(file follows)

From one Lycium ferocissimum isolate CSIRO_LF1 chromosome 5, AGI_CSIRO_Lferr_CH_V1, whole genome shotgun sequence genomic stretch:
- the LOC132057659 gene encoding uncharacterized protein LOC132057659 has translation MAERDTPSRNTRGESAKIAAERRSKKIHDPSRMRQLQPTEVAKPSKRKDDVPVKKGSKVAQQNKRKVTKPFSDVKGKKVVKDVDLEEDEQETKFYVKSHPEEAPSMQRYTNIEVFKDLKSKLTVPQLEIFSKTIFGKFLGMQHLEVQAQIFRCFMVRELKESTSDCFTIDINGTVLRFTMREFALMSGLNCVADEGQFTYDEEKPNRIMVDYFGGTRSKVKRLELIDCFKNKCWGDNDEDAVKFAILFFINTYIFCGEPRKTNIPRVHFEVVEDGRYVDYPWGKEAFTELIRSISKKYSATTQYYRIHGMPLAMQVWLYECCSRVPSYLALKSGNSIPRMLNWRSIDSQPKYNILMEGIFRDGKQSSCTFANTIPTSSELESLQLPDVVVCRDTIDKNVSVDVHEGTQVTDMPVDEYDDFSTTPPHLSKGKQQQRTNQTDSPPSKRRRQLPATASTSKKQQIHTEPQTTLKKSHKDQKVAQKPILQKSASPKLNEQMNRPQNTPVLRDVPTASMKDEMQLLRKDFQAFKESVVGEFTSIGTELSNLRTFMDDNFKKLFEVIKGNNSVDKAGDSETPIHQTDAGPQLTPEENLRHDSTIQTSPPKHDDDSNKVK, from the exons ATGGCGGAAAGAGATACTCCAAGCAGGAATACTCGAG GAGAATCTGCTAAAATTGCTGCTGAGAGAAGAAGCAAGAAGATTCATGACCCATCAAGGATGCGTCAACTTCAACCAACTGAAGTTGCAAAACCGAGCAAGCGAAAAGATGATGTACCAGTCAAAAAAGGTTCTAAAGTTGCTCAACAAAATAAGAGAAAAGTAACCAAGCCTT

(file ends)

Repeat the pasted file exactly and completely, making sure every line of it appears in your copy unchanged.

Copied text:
From one Lycium ferocissimum isolate CSIRO_LF1 chromosome 5, AGI_CSIRO_Lferr_CH_V1, whole genome shotgun sequence genomic stretch:
- the LOC132057659 gene encoding uncharacterized protein LOC132057659 has translation MAERDTPSRNTRGESAKIAAERRSKKIHDPSRMRQLQPTEVAKPSKRKDDVPVKKGSKVAQQNKRKVTKPFSDVKGKKVVKDVDLEEDEQETKFYVKSHPEEAPSMQRYTNIEVFKDLKSKLTVPQLEIFSKTIFGKFLGMQHLEVQAQIFRCFMVRELKESTSDCFTIDINGTVLRFTMREFALMSGLNCVADEGQFTYDEEKPNRIMVDYFGGTRSKVKRLELIDCFKNKCWGDNDEDAVKFAILFFINTYIFCGEPRKTNIPRVHFEVVEDGRYVDYPWGKEAFTELIRSISKKYSATTQYYRIHGMPLAMQVWLYECCSRVPSYLALKSGNSIPRMLNWRSIDSQPKYNILMEGIFRDGKQSSCTFANTIPTSSELESLQLPDVVVCRDTIDKNVSVDVHEGTQVTDMPVDEYDDFSTTPPHLSKGKQQQRTNQTDSPPSKRRRQLPATASTSKKQQIHTEPQTTLKKSHKDQKVAQKPILQKSASPKLNEQMNRPQNTPVLRDVPTASMKDEMQLLRKDFQAFKESVVGEFTSIGTELSNLRTFMDDNFKKLFEVIKGNNSVDKAGDSETPIHQTDAGPQLTPEENLRHDSTIQTSPPKHDDDSNKVK, from the exons ATGGCGGAAAGAGATACTCCAAGCAGGAATACTCGAG GAGAATCTGCTAAAATTGCTGCTGAGAGAAGAAGCAAGAAGATTCATGACCCATCAAGGATGCGTCAACTTCAACCAACTGAAGTTGCAAAACCGAGCAAGCGAAAAGATGATGTACCAGTCAAAAAAGGTTCTAAAGTTGCTCAACAAAATAAGAGAAAAGTAACCAAGCCTT